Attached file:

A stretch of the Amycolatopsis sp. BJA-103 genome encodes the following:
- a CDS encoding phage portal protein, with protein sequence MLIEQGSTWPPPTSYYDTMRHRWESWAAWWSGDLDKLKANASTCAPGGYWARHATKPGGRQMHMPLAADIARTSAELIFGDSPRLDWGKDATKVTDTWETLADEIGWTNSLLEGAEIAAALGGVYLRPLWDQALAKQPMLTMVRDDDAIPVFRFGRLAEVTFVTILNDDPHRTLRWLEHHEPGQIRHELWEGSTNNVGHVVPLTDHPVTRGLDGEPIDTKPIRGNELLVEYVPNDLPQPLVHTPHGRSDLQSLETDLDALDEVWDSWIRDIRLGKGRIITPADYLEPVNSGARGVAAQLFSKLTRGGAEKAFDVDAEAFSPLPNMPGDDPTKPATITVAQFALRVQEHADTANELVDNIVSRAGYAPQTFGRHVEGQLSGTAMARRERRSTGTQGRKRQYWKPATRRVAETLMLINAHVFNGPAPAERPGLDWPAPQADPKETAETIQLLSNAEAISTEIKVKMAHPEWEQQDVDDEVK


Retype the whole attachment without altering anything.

A stretch of the Amycolatopsis sp. BJA-103 genome encodes the following:
- a CDS encoding phage portal protein, with protein sequence MLIEQGSTWPPPTSYYDTMRHRWESWAAWWSGDLDKLKANASTCAPGGYWARHATKPGGRQMHMPLAADIARTSAELIFGDSPRLDWGKDATKVTDTWETLADEIGWTNSLLEGAEIAAALGGVYLRPLWDQALAKQPMLTMVRDDDAIPVFRFGRLAEVTFVTILNDDPHRTLRWLEHHEPGQIRHELWEGSTNNVGHVVPLTDHPVTRGLDGEPIDTKPIRGNELLVEYVPNDLPQPLVHTPHGRSDLQSLETDLDALDEVWDSWIRDIRLGKGRIITPADYLEPVNSGARGVAAQLFSKLTRGGAEKAFDVDAEAFSPLPNMPGDDPTKPATITVAQFALRVQEHADTANELVDNIVSRAGYAPQTFGRHVEGQLSGTAMARRERRSTGTQGRKRQYWKPATRRVAETLMLINAHVFNGPAPAERPGLDWPAPQADPKETAETIQLLSNAEAISTEIKVKMAHPEWEQQDVDDEVK